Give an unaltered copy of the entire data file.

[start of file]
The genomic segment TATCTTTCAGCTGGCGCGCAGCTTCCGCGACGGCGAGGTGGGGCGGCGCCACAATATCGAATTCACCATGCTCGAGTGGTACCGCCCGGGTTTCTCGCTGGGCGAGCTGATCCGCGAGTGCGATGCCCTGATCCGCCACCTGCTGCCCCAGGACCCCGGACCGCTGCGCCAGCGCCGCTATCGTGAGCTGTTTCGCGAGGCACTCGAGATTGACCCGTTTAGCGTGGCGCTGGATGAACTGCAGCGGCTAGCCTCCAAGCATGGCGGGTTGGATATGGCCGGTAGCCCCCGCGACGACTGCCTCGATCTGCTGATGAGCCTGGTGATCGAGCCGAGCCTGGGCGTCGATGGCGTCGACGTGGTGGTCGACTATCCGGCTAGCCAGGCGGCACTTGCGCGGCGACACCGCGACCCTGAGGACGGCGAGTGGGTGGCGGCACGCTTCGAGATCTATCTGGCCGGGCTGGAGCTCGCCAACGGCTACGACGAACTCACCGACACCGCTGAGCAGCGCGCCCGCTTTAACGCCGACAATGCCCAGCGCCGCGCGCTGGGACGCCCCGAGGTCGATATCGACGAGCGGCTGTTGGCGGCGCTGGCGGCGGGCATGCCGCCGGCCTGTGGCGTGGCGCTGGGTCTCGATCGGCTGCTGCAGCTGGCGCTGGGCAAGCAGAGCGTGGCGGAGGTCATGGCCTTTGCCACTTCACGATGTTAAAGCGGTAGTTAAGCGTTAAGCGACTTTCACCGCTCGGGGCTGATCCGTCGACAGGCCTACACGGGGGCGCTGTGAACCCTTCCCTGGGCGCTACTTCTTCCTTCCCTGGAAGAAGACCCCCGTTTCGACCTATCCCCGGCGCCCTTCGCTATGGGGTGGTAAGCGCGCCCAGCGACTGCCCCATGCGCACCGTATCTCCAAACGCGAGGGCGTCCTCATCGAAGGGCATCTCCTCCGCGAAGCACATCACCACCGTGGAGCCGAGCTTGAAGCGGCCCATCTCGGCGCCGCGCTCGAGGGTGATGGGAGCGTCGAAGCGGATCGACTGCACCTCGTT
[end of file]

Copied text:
The genomic segment TATCTTTCAGCTGGCGCGCAGCTTCCGCGACGGCGAGGTGGGGCGGCGCCACAATATCGAATTCACCATGCTCGAGTGGTACCGCCCGGGTTTCTCGCTGGGCGAGCTGATCCGCGAGTGCGATGCCCTGATCCGCCACCTGCTGCCCCAGGACCCCGGACCGCTGCGCCAGCGCCGCTATCGTGAGCTGTTTCGCGAGGCACTCGAGATTGACCCGTTTAGCGTGGCGCTGGATGAACTGCAGCGGCTAGCCTCCAAGCATGGCGGGTTGGATATGGCCGGTAGCCCCCGCGACGACTGCCTCGATCTGCTGATGAGCCTGGTGATCGAGCCGAGCCTGGGCGTCGATGGCGTCGACGTGGTGGTCGACTATCCGGCTAGCCAGGCGGCACTTGCGCGGCGACACCGCGACCCTGAGGACGGCGAGTGGGTGGCGGCACGCTTCGAGATCTATCTGGCCGGGCTGGAGCTCGCCAACGGCTACGACGAACTCACCGACACCGCTGAGCAGCGCGCCCGCTTTAACGCCGACAATGCCCAGCGCCGCGCGCTGGGACGCCCCGAGGTCGATATCGACGAGCGGCTGTTGGCGGCGCTGGCGGCGGGCATGCCGCCGGCCTGTGGCGTGGCGCTGGGTCTCGATCGGCTGCTGCAGCTGGCGCTGGGCAAGCAGAGCGTGGCGGAGGTCATGGCCTTTGCCACTTCACGATGTTAAAGCGGTAGTTAAGCGTTAAGCGACTTTCACCGCTCGGGGCTGATCCGTCGACAGGCCTACACGGGGGCGCTGTGAACCCTTCCCTGGGCGCTACTTCTTCCTTCCCTGGAAGAAGACCCCCGTTTCGACCTATCCCCGGCGCCCTTCGCTATGGGGTGGTAAGCGCGCCCAGCGACTGCCCCATGCGCACCGTATCTCCAAACGCGAGGGCGTCCTCATCGAAGGGCATCTCCTCCGCGAAGCACATCACCACCGTGGAGCCGAGCTTGAAGCGGCCCATCTCGGCGCCGCGCTCGAGGGTGATGGGAGCGTCGAAGCGGATCGACTGCACCTCGTT